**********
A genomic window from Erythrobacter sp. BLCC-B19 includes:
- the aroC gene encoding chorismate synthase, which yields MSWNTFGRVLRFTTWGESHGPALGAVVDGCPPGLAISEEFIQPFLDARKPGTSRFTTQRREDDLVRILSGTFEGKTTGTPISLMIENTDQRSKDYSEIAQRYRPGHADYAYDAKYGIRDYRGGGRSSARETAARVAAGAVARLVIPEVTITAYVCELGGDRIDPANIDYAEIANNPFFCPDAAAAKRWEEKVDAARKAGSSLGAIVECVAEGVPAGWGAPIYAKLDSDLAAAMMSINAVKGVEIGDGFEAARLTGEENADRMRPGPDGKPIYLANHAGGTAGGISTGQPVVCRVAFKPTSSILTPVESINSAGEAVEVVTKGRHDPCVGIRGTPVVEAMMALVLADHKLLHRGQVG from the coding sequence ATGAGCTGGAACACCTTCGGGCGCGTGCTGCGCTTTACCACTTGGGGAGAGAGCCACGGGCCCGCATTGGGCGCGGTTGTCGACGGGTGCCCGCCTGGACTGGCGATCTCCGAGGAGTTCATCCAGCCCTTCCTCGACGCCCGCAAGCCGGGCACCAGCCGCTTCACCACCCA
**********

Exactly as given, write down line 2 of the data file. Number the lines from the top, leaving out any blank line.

- the aroC gene encoding chorismate synthase, which yields MSWNTFGRVLRFTTWGESHGPALGAVVDGCPPGLAISEEFIQPFLDARKPGTSRFTTQRREDDLVRILSGTFEGKTTGTPISLMIENTDQRSKDYSEIAQRYRPGHADYAYDAKYGIRDYRGGGRSSARETAARVAAGAVARLVIPEVTITAYVCELGGDRIDPANIDYAEIANNPFFCPDAAAAKRWEEKVDAARKAGSSLGAIVECVAEGVPAGWGAPIYAKLDSDLAAAMMSINAVKGVEIGDGFEAARLTGEENADRMRPGPDGKPIYLANHAGGTAGGISTGQPVVCRVAFKPTSSILTPVESINSAGEAVEVVTKGRHDPCVGIRGTPVVEAMMALVLADHKLLHRGQVG from the coding sequence ATGAGCTGGAACACCTTCGGGCGCGTGCTGCGCTTTACCACTTGGGGAGAGAGCCACGGGCCCGCATTGGGCGCGGTTGTCGACGGGTGCCCGCCTGGACTGGCGATCTCCGAGGAGTTCATCCAGCCCTTCCTCGACGCCCGCAAGCCGGGCACCAGCCGCTTCACCACCCA